An Ethnoscientific Analysis of Comfort: A Preliminary Investigation

Janice M. Morse


Comfort is the most important nursing action in the provision of nursing care for the sick. Whereas caring provides motivation for the nurse to nurse and to provide maintenance, restorative, and preventative actions to promote health, comforting is the major instrument for care in the clinical setting.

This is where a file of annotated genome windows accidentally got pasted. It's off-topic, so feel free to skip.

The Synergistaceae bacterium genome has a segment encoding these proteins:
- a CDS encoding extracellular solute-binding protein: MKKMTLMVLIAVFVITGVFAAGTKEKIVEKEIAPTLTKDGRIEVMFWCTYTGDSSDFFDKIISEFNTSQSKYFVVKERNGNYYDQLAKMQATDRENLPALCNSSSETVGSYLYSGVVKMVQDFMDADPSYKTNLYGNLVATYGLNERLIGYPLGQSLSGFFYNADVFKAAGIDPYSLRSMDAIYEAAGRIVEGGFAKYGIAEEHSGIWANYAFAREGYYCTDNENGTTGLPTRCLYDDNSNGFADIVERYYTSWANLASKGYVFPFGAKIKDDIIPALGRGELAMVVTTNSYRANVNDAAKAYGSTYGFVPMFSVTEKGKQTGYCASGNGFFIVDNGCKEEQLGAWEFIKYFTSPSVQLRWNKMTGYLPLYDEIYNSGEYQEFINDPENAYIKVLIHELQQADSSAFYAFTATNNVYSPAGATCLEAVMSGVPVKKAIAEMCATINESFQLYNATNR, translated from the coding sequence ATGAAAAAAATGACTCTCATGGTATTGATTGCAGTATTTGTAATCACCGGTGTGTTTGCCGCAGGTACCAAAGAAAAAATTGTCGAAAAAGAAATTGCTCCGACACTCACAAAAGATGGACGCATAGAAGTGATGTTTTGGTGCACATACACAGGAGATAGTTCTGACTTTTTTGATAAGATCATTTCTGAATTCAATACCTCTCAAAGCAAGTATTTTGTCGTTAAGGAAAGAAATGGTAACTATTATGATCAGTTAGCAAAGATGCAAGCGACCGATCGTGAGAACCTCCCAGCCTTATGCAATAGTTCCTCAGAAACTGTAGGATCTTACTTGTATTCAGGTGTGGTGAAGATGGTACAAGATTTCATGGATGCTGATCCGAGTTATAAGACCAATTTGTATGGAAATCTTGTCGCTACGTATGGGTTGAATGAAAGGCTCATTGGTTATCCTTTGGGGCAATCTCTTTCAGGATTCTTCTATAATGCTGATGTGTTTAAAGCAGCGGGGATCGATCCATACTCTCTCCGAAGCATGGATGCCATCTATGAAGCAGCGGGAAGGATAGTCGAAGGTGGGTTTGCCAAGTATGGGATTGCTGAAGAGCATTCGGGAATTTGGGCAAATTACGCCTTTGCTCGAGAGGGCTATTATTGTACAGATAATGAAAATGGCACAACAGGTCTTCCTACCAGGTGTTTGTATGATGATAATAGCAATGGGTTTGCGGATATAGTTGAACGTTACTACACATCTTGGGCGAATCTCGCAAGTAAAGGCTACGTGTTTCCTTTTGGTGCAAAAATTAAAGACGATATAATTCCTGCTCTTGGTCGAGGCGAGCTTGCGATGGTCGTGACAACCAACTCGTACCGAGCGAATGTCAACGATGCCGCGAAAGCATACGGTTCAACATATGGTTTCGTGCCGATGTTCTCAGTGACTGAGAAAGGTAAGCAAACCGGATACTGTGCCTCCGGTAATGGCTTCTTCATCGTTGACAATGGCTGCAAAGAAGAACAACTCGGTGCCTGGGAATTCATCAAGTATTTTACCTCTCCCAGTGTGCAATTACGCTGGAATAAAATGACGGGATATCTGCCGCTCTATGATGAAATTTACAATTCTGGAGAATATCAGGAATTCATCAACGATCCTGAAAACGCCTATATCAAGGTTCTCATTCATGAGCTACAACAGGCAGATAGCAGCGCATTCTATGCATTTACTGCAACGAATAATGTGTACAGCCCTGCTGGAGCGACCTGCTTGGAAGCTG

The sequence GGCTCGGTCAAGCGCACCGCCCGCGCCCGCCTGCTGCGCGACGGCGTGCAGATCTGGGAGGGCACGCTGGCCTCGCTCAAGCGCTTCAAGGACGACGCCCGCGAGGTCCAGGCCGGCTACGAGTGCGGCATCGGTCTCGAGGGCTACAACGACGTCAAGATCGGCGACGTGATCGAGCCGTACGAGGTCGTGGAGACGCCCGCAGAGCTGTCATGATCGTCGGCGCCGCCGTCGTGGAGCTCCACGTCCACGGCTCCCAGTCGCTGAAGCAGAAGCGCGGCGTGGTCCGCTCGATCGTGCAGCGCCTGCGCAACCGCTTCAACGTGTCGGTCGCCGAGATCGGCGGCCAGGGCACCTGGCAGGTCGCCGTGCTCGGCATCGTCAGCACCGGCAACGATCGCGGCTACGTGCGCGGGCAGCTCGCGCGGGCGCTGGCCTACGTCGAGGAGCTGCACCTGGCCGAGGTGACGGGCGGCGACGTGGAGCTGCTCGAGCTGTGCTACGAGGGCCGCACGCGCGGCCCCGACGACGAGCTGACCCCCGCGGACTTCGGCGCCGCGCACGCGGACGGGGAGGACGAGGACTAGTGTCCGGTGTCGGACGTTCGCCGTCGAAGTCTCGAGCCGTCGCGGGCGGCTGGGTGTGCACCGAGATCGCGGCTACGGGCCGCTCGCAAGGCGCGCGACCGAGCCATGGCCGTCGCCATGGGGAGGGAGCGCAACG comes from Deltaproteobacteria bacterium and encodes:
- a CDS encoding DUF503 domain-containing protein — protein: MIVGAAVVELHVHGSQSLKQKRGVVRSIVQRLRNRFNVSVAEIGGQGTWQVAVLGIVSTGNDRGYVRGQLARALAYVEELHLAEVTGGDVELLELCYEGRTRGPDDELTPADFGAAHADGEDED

In spite of extensive admonitions during most of the present century for nurses to "make their patients comfortable," research that has focused on comfort has used a limited approach. For example, it has examined separately physiological measures (such as exercise, massage or pharmacology) or technological measures (such as improved hospital milieux or gadgetry). Ironically, there is little known about the human act of comforting per se, or about the nurses' or patients' perception of comforting. The purpose of this paper is twofold. The first task is to explore comfort as a construct, in an attempt to understand parameters and dimensions of this act, so that clarifying and defining comfort may stimulate further research in this area. The second purpose is to demonstrate the use of a qualitative methodology, ethnoscience, for nursing research. Thus far few studies in nursing have used this technique (Bush, Ullom, & Osborne, 1975; Evaneshko & Bauwens, 1976). As many nursing problems lend themselves to the use of ethnoscience it is hoped that it will be used more widely in the future.

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